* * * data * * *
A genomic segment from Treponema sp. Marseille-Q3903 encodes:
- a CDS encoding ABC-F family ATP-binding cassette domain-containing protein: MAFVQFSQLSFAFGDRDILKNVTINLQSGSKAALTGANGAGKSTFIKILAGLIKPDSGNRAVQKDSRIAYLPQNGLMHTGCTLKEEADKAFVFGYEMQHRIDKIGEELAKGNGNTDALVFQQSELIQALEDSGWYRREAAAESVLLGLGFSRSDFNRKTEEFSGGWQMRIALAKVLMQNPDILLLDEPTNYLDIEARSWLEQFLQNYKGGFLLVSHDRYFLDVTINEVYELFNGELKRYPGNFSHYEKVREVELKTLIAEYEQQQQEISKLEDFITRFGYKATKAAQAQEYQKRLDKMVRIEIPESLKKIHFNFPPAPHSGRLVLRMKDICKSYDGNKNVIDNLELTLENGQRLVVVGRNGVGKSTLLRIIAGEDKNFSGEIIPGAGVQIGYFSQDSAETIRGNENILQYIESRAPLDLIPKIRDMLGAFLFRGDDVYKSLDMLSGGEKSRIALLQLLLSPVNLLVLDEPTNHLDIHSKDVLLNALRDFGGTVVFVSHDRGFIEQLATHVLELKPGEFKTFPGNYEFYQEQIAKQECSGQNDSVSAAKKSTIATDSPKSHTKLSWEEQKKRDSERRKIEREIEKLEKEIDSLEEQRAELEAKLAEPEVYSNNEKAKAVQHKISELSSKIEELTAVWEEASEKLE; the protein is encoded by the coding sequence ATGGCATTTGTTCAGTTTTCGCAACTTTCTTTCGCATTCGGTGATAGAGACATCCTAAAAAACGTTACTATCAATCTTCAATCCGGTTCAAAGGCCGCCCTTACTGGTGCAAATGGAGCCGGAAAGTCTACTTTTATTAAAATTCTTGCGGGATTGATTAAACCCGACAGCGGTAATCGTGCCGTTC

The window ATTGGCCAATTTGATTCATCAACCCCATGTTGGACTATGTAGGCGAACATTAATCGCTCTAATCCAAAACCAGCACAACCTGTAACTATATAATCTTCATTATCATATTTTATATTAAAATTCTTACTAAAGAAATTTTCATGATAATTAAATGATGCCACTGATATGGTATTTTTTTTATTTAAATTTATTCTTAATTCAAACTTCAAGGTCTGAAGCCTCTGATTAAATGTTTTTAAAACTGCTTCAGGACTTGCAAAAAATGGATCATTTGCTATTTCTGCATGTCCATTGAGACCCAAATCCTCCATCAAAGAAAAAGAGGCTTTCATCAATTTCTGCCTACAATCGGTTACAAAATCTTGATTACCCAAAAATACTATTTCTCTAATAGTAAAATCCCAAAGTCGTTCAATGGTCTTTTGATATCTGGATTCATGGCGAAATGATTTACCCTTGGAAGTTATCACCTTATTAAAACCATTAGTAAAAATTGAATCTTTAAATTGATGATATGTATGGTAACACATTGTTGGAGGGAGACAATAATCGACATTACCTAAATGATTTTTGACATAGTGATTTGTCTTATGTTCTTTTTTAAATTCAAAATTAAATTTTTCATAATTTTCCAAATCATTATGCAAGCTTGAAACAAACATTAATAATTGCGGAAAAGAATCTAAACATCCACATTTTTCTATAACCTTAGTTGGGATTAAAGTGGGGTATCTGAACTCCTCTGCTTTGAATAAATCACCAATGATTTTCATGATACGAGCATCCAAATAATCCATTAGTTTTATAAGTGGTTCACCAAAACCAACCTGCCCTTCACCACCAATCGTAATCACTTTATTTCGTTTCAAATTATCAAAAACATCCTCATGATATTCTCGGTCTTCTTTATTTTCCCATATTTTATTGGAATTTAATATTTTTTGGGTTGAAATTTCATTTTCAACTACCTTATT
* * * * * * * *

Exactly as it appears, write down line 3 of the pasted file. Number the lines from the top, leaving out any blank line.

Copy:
The window ATTGGCCAATTTGATTCATCAACCCCATGTTGGACTATGTAGGCGAACATTAATCGCTCTAATCCAAAACCAGCACAACCTGTAACTATATAATCTTCATTATCATATTTTATATTAAAATTCTTACTAAAGAAATTTTCATGATAATTAAATGATGCCACTGATATGGTATTTTTTTTATTTAAATTTATTCTTAATTCAAACTTCAAGGTCTGAAGCCTCTGATTAAATGTTTTTAAAACTGCTTCAGGACTTGCAAAAAATGGATCATTTGCTATTTCTGCATGTCCATTGAGACCCAAATCCTCCATCAAAGAAAAAGAGGCTTTCATCAATTTCTGCCTACAATCGGTTACAAAATCTTGATTACCCAAAAATACTATTTCTCTAATAGTAAAATCCCAAAGTCGTTCAATGGTCTTTTGATATCTGGATTCATGGCGAAATGATTTACCCTTGGAAGTTATCACCTTATTAAAACCATTAGTAAAAATTGAATCTTTAAATTGATGATATGTATGGTAACACATTGTTGGAGGGAGACAATAATCGACATTACCTAAATGATTTTTGACATAGTGATTTGTCTTATGTTCTTTTTTAAATTCAAAATTAAATTTTTCATAATTTTCCAAATCATTATGCAAGCTTGAAACAAACATTAATAATTGCGGAAAAGAATCTAAACATCCACATTTTTCTATAACCTTAGTTGGGATTAAAGTGGGGTATCTGAACTCCTCTGCTTTGAATAAATCACCAATGATTTTCATGATACGAGCATCCAAATAATCCATTAGTTTTATAAGTGGTTCACCAAAACCAACCTGCCCTTCACCACCAATCGTAATCACTTTATTTCGTTTCAAATTATCAAAAACATCCTCATGATATTCTCGGTCTTCTTTATTTTCCCATATTTTATTGGAATTTAATATTTTTTGGGTTGAAATTTCATTTTCAACTACCTTATT